Reuters Sunday, Feb 5, 2017: Indonesia is moving to rein in a notorious Islamic hardline group which spearheaded protests against Jakarta’s Christian governor, but experts warn it will be tough to bring to heel a network with close ties to the establishment. The Islamic Defenders Front (FPI) has in recent years become the face of hardline Islam in the world’s most populous Muslim-majority country, growing in influence despite being a fringe organisation whose extreme views are rejected by most.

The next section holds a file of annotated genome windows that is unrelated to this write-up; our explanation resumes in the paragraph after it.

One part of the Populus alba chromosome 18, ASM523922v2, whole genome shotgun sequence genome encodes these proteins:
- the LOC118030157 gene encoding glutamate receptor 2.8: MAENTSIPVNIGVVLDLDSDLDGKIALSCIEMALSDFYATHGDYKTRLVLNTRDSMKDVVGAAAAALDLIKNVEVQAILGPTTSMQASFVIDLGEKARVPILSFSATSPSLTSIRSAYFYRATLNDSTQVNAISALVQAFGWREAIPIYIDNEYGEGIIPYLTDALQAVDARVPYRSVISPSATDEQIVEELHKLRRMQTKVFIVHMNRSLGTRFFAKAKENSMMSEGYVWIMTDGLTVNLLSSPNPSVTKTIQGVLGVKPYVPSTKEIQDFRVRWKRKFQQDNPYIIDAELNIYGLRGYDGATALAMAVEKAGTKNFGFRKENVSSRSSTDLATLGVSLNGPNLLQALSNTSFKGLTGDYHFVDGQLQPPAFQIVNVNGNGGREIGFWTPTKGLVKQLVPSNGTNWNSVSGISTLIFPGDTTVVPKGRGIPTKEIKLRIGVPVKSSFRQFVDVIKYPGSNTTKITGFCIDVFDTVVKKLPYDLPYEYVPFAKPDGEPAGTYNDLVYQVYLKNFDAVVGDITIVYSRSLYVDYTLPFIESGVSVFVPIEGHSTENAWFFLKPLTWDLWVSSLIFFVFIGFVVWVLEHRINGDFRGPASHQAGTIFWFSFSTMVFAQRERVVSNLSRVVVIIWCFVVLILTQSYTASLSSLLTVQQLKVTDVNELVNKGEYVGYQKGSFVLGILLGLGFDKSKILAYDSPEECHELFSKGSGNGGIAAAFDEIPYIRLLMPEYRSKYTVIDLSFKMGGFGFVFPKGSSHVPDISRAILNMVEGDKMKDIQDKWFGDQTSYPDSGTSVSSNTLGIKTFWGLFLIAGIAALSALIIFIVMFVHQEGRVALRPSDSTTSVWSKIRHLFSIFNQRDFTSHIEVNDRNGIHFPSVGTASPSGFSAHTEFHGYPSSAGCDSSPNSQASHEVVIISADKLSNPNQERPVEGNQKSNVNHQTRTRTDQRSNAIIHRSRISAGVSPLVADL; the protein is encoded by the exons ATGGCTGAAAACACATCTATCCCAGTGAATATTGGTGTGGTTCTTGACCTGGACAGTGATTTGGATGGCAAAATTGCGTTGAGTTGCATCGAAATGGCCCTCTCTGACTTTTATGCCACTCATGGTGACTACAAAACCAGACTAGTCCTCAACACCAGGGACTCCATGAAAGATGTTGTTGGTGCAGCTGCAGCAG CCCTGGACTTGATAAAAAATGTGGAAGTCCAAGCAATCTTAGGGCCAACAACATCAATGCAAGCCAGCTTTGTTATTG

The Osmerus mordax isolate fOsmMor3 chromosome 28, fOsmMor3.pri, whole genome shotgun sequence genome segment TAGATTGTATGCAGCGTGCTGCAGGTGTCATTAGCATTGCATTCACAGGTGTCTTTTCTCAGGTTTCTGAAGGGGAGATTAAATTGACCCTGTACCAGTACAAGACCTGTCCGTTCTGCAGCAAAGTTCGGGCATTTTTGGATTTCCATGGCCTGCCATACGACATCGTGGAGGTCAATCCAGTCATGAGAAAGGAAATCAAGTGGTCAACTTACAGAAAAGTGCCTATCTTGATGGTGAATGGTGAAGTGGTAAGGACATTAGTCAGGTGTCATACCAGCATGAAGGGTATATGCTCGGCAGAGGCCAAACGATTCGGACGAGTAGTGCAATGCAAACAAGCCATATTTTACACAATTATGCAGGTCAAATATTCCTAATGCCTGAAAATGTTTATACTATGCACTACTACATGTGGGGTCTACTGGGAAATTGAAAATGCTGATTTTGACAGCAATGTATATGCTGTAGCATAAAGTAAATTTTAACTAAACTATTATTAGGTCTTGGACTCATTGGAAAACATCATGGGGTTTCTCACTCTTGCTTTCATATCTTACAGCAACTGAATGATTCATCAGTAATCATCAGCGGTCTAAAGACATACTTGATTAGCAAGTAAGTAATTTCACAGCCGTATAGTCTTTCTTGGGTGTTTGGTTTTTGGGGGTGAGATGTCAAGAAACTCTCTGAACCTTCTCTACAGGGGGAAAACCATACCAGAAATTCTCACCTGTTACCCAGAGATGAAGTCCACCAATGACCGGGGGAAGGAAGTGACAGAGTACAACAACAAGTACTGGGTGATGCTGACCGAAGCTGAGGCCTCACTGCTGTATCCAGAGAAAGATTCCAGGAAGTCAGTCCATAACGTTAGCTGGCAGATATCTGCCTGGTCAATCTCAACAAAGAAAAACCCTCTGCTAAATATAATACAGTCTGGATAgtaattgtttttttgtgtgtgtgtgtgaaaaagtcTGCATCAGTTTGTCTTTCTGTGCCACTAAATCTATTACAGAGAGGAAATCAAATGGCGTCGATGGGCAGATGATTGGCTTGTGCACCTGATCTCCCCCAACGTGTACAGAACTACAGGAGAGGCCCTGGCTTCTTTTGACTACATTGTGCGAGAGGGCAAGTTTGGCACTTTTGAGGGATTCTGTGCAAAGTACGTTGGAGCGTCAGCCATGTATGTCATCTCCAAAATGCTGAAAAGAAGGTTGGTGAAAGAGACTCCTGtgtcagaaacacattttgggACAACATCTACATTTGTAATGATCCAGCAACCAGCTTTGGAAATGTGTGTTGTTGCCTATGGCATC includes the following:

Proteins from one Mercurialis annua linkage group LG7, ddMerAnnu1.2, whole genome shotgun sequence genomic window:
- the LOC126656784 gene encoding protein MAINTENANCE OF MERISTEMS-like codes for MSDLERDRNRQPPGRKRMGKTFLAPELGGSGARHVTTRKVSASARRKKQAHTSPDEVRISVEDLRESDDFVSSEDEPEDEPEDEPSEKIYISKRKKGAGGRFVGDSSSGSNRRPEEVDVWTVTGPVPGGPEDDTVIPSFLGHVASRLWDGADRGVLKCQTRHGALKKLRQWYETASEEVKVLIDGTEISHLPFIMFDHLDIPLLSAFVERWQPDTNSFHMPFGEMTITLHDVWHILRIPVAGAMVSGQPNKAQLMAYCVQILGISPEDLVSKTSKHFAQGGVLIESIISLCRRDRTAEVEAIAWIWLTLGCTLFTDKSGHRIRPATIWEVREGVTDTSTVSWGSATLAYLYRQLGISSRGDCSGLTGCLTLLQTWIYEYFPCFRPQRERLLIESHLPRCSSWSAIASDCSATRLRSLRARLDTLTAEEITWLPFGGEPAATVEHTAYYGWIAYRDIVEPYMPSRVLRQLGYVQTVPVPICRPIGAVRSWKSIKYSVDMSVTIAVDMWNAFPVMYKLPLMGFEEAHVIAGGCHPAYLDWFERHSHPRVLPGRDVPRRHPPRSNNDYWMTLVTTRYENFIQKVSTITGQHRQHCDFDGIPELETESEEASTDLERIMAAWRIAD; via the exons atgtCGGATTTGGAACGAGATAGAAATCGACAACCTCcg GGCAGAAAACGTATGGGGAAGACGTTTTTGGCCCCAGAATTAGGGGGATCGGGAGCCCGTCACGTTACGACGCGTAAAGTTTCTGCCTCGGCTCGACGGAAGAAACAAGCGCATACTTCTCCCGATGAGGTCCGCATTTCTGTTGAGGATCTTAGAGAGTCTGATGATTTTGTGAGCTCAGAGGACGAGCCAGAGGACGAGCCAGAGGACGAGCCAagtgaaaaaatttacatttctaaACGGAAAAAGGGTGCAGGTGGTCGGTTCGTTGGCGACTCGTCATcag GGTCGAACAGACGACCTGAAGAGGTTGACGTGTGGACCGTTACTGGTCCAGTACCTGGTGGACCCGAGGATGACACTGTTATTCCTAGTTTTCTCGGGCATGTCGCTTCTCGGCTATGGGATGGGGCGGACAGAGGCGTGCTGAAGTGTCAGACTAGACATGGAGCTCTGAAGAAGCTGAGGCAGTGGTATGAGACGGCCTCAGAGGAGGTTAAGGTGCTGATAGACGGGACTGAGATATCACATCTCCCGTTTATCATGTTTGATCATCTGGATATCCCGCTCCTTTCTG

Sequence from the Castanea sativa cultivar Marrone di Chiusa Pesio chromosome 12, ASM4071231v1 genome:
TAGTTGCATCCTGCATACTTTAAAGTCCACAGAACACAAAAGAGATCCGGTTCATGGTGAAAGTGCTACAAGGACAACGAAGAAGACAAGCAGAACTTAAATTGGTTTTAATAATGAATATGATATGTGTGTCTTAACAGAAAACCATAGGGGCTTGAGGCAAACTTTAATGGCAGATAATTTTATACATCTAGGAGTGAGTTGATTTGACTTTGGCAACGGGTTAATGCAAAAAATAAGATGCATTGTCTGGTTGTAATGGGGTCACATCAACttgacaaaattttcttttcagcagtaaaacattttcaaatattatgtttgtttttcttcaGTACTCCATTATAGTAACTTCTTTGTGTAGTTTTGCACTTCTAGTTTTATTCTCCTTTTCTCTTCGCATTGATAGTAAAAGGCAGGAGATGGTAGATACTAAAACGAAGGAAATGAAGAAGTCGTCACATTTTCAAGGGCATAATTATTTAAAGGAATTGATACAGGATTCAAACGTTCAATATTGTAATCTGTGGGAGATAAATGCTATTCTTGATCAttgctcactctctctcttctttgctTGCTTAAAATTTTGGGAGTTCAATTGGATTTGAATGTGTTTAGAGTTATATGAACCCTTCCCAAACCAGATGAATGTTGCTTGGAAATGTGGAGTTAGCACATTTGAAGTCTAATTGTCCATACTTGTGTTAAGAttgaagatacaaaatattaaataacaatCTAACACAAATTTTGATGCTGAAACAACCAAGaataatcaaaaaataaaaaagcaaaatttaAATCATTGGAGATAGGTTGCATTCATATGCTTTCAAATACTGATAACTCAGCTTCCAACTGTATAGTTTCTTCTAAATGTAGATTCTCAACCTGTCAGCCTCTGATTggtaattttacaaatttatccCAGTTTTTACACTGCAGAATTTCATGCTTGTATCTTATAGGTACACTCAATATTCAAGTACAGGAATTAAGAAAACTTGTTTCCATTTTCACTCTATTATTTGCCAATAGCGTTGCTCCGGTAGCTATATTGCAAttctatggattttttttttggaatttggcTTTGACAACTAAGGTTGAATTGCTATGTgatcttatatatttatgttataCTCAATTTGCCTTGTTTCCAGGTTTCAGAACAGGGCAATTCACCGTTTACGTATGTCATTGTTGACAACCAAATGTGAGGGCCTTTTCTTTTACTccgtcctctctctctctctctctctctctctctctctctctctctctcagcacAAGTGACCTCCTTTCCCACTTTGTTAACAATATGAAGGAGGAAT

The group has raided bars selling alcohol during the holy month of Ramadan, forced the cancellation of a concert by Lady Gaga – whom they dubbed “the devil’s messenger” – with noisy protests, and led demonstrations against the Miss World beauty pageant when it came to Indonesia. googletag.cmd.push(function() { googletag.display(“dfp-ad-midarticlespecial”); }); Led by firebrand cleric Rizieq Shihab, the FPI helped organise recent mass rallies – which attracted conservative and moderate Muslims – against Jakarta governor Basuki Tjahaja Purnama, an ethnic Chinese Christian, who is on trial for allegedly insulting Islam. The protest movement against Purnama – accused of insulting the Quran while campaigning for re-election in polls later this month – propelled the hardliners from being a marginal group to the centre of national politics, alarming observers and some in the government. Now authorities are seeking to put the muzzle back on the radicals, with police stepping up an investigation into Shihab in a move seen as supported by President Joko Widodo and his administration. “This is unprecedented, it is the first time that the president and the government is openly challenging this Islamist group,” Tobias Basuki, an analyst from Jakarta think-tank the Centre for Strategic and International Studies (CSIS), told AFP. Last week police named the cleric a suspect for allegedly defaming Indonesia’s founding president, Sukarno, and the state ideology in a speech several years ago, meaning authorities believe there is enough evidence for him to stand trial. Basuki said successive governments had shied away from cracking down for fear of being accused of attacking Islam but the current administration decided to “make a stand” as concerns mounted about the hardliners’ influence. The radicals have reacted angrily. Hundreds have rallied in support of Shihab – who has served two short jail terms in the past – whenever he is hauled in for police questioning. Authorities “want to stifle an Islamic people’s movement, which is demanding justice against a blasphemer”, FPI spokesman Slamet Maarif told AFP. While they often hit the headlines with their colourful, noisy protests, the FPI does not have a huge following in the country of 255 million people. The group claims to have four million members but Ian Wilson, an expert on the FPI from Australia’s Murdoch University, estimated the figure at a maximum of 200,000. That is a fraction of the tens of millions who are members of Indonesia’s two major, moderate Muslim organisations, Nahdlatul Ulama and the Muhammadiyah. But efforts to tackle the FPI are complicated by its long history of links to some members of the establishment, who have in the past used the group to carry out their dirty work, said Guntur Romli, a progressive Muslim activist. “Some in the bureaucracy and opportunistic politicians like the group as they can be used as a weapon, while claiming to act in the name of Islam,” said the activist, who is also a member of Purnama’s election campaign team. The FPI was founded in 1998 as Indonesia transitioned from dictatorship to democracy, and experts believe the military and police had a hand in its formation, hoping they could use the group against their enemies during the tumultuous period. The police have on many occasions been seen working with the FPI when it conducts raids, or standing by and taking no action, while members of the elite sometimes allegedly hire the group to help in their murky business dealings. While the current crackdown is viewed as long overdue, it may not do away with the FPI forever, with analysts doubting the government will disband the group as the process is complicated. They believe the moves against Shihab are aimed at preventing trouble in the coming months during the Jakarta election and Purnama’s court case. But once the current controversies blow over, “it is likely that it’s going to be back to business as usual,” Basuki of CSIS warned.